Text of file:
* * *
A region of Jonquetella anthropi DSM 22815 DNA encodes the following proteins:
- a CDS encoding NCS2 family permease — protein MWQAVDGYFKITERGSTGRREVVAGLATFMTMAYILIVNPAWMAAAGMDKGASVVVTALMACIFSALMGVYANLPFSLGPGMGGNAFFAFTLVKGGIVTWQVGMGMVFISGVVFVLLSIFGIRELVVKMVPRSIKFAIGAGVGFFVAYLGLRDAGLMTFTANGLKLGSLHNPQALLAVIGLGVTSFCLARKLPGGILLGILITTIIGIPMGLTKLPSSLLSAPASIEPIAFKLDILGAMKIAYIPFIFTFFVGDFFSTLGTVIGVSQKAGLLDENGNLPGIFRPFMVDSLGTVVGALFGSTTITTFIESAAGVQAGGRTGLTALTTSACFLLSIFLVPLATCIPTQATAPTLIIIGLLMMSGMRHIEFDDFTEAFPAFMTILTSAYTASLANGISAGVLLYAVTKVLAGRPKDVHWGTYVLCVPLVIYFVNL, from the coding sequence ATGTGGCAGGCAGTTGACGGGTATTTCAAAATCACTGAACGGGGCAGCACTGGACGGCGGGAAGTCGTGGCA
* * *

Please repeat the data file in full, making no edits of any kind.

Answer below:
A region of Jonquetella anthropi DSM 22815 DNA encodes the following proteins:
- a CDS encoding NCS2 family permease — protein MWQAVDGYFKITERGSTGRREVVAGLATFMTMAYILIVNPAWMAAAGMDKGASVVVTALMACIFSALMGVYANLPFSLGPGMGGNAFFAFTLVKGGIVTWQVGMGMVFISGVVFVLLSIFGIRELVVKMVPRSIKFAIGAGVGFFVAYLGLRDAGLMTFTANGLKLGSLHNPQALLAVIGLGVTSFCLARKLPGGILLGILITTIIGIPMGLTKLPSSLLSAPASIEPIAFKLDILGAMKIAYIPFIFTFFVGDFFSTLGTVIGVSQKAGLLDENGNLPGIFRPFMVDSLGTVVGALFGSTTITTFIESAAGVQAGGRTGLTALTTSACFLLSIFLVPLATCIPTQATAPTLIIIGLLMMSGMRHIEFDDFTEAFPAFMTILTSAYTASLANGISAGVLLYAVTKVLAGRPKDVHWGTYVLCVPLVIYFVNL, from the coding sequence ATGTGGCAGGCAGTTGACGGGTATTTCAAAATCACTGAACGGGGCAGCACTGGACGGCGGGAAGTCGTGGCA